Veteran International Olympic Committee (IOC) member Richard Pound has called for the organisation to be more proactive than reactive in dealing with bidding and corruption problems.
Pound, a former vice-president and member of the IOC since 1978, was speaking here today in the aftermath of the double awarding of the 2024 and 2028 Summer Olympic and Paralympic Games to Paris and Los Angeles.
He praised this outcome but urged the IOC to identify what they want in the future before actively pursuing a host that fits those requirements.
"We should figure out what we think we need and go and recruit rather than sit in Lausanne and wait for things to come in," Pound said.
"If we take our chances there, we have no idea whether they have done the necessary vetting financially and socially to get it done.
"And if they then pull out when they have a referendum, it's not their screw-up on the news, it is the IOC's.
"We should say, 'Look, we haven't been in this region for a while so this would be good for us'.
"It's about who's there, can they do it and we've got a bit more flexibility if it's a medium size city to look at some venues further away.
"It allows us to go shopping."
Pound also urged the IOC to take the lead in proactively responding to recent corruption problems concerning bidding processes.
Rio 2016 President Carlos Nuzman, an honorary member of the IOC, and disgraced former International Association of Athletics Federations (IAAF) President Lamine Diack are among those implicated.
The Brazilian has not been charged with anything but is suspected by prosecutors of being the main link between Arthur Cesar de Menezes Soares Filho, a businessman nicknamed "King Arthur", and Diack, the Senegalese who was President of the IAAF between 1999 and 2015.
De Menezes allegedly provided $1.5 million (£1.2 million/€1.4 million) through a company set-up by Diack's son, Papa Massata, to help solicit the votes of African IOC members in return for supporting Rio 2016.
Pound has already criticised the IOC leadership for their response and revealed he has been praised by many of his fellow members here for doing so.
"They said, 'Good for you, I'm glad somebody said it'," he said.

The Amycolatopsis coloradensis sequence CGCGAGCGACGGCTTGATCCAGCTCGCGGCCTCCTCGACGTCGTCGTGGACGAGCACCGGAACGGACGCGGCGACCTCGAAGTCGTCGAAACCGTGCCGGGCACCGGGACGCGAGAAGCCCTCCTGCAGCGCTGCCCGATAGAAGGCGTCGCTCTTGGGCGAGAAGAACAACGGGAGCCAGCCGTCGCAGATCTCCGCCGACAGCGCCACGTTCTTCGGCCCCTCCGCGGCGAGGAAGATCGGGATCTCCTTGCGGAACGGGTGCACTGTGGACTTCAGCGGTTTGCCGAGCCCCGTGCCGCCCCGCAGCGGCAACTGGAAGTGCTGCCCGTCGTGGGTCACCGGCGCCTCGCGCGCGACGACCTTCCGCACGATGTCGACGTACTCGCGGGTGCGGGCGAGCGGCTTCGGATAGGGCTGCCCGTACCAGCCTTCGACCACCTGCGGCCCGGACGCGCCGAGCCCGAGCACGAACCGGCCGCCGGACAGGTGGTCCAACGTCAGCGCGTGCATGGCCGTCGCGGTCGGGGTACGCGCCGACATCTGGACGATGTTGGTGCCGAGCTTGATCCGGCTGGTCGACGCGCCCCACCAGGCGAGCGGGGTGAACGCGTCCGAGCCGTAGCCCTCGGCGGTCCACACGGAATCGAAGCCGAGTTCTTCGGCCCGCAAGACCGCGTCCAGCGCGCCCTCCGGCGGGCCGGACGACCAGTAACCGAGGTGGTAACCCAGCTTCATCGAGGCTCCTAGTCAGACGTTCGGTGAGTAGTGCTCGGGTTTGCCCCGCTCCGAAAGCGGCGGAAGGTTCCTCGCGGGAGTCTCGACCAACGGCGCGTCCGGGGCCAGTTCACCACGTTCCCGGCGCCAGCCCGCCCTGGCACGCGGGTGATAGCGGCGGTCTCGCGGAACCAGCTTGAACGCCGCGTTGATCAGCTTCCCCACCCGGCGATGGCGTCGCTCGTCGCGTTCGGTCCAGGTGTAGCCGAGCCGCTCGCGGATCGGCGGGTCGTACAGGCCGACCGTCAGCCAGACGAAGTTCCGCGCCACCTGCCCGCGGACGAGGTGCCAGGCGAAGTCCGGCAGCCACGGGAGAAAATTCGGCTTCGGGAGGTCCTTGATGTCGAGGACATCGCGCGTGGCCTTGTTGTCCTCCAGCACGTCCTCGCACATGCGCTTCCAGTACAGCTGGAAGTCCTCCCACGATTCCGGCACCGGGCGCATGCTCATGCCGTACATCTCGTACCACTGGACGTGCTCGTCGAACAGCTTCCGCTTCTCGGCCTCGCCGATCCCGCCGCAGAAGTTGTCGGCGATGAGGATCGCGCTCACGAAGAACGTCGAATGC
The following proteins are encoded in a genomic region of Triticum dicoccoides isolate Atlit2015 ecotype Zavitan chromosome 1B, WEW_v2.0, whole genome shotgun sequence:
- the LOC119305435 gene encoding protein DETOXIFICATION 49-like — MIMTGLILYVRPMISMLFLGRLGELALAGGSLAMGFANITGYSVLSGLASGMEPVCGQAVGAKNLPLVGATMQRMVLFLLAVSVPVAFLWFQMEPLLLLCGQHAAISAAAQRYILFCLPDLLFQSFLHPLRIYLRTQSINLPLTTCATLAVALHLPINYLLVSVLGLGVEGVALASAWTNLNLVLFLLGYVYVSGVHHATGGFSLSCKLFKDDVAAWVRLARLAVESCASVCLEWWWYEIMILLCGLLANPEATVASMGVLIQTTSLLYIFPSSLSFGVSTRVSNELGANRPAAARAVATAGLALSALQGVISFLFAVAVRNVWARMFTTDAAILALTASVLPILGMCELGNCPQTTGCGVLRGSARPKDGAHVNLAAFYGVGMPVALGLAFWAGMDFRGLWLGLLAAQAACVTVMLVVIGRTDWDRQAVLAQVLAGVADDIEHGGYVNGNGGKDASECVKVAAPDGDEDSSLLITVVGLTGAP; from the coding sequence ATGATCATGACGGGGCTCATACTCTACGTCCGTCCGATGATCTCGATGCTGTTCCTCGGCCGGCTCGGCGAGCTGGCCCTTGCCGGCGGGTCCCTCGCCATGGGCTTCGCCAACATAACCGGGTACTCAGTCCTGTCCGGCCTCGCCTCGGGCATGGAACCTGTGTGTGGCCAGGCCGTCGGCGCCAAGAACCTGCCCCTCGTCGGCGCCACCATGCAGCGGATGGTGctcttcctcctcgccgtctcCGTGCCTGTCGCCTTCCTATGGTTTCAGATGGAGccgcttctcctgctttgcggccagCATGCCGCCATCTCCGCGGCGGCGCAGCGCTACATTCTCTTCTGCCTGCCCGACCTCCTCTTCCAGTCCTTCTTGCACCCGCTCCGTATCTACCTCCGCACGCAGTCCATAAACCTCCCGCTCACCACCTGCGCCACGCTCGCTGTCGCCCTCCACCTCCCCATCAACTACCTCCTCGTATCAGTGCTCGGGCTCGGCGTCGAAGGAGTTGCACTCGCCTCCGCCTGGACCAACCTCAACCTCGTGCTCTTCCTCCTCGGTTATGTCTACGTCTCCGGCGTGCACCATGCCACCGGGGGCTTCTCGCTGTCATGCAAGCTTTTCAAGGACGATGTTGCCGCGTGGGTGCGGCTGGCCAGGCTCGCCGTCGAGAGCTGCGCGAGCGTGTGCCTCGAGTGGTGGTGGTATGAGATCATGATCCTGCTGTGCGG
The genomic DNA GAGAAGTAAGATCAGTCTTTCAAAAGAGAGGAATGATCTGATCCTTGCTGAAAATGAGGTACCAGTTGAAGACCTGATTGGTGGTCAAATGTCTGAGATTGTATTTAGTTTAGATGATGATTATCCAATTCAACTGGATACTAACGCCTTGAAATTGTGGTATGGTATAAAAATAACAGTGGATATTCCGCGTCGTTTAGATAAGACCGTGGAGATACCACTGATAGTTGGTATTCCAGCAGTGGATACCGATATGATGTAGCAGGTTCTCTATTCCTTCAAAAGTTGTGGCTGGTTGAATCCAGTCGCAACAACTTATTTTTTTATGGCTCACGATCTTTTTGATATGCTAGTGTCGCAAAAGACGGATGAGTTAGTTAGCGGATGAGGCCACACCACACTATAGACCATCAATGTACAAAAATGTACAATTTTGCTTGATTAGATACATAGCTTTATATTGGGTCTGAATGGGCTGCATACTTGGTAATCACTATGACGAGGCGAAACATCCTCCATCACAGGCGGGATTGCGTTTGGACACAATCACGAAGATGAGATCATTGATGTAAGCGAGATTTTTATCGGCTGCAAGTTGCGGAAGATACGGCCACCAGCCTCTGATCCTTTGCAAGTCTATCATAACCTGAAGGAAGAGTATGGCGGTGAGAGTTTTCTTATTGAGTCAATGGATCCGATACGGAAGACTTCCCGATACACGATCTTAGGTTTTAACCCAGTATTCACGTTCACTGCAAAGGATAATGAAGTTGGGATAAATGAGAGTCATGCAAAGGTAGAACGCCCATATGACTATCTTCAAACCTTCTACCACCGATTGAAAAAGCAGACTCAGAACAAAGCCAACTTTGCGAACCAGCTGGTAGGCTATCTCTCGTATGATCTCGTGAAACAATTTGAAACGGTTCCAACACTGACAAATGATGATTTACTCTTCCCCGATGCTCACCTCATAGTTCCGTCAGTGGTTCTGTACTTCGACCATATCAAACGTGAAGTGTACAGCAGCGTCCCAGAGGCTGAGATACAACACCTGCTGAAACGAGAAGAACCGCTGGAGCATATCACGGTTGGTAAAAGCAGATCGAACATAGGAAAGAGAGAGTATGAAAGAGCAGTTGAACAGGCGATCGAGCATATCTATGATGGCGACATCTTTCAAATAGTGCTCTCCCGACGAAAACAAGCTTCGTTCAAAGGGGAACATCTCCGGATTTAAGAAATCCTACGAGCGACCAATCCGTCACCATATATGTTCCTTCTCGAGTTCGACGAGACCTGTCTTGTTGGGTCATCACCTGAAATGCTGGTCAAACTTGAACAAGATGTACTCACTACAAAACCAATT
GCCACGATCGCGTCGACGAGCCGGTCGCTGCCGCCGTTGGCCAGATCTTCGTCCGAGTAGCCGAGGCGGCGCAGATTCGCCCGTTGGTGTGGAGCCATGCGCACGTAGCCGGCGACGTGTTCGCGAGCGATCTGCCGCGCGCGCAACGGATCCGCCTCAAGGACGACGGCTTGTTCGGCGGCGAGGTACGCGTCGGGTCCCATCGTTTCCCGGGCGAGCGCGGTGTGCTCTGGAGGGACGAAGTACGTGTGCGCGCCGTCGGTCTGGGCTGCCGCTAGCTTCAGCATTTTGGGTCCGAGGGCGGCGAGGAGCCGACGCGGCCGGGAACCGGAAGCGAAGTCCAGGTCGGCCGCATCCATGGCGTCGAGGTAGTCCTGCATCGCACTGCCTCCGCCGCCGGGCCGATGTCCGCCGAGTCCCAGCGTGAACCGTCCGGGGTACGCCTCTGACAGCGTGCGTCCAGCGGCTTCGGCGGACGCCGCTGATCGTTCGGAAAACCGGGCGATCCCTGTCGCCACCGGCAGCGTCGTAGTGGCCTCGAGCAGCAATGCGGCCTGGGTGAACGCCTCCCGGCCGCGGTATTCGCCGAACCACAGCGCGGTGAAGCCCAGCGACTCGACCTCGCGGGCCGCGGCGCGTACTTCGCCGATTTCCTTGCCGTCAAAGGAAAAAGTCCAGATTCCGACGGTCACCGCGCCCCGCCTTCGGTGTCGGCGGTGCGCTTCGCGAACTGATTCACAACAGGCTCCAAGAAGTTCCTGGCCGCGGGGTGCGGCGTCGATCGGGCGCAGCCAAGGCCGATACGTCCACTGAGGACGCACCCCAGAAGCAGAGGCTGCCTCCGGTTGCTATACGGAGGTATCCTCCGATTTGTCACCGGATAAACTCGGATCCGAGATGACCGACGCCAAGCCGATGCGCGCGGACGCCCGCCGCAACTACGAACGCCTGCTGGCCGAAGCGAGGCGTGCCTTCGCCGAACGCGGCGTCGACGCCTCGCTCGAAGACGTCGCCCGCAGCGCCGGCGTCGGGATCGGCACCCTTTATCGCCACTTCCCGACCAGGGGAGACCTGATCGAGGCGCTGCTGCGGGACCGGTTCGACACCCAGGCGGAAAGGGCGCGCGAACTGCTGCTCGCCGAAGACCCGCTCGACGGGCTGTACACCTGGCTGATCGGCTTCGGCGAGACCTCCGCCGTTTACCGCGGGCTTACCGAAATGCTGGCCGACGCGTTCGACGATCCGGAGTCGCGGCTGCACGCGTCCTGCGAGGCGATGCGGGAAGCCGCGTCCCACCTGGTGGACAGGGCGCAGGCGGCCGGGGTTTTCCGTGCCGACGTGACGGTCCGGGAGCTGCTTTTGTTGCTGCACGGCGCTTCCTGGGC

He is now calling for a similar response to what was seen after the Salt Lake City 2002 vote buying scandal in 1999 when he headed an inquiry which ultimately expelled 10 implicated members.
"We do have to become more active and not just say, 'When we get proof, we will act'," the 75-year-old added.
"We have to find it ourselves.
"What we did the last time we got into trouble in Salt Lake City is not wait for people to decide whether somebody was guilty or not.
"We kicked out 10 members and disciplined another couple of dozen.
"I think we need to do that [a similar thing].
"Everybody is saying, 'This is your problem, what are you doing to solve the problem', and we're 'presuming everybody is innocent until we get the proof'.
"Well nobody believes that, and nobody accepts that."
He answered "been there done that" when asked if he would consider chairing a similar investigation to the 1999 one.
Pound also expressed confidence in the incoming IOC Ethics Commission chair Ban Ki-moon.
The former United Nations secretary general is the only candidate to replace Youssoupha Ndiaye of Senegal tomorrow.
"I assume he [Moon] has got some advice from people around him that there could be some trouble," Pound said.
"He will understand that his own reputation will be involved, so that might produce some action.
"I think he's generally better known all around the world, and has established a very good reputation.
"Our previous chair was good but unknown except basically to us."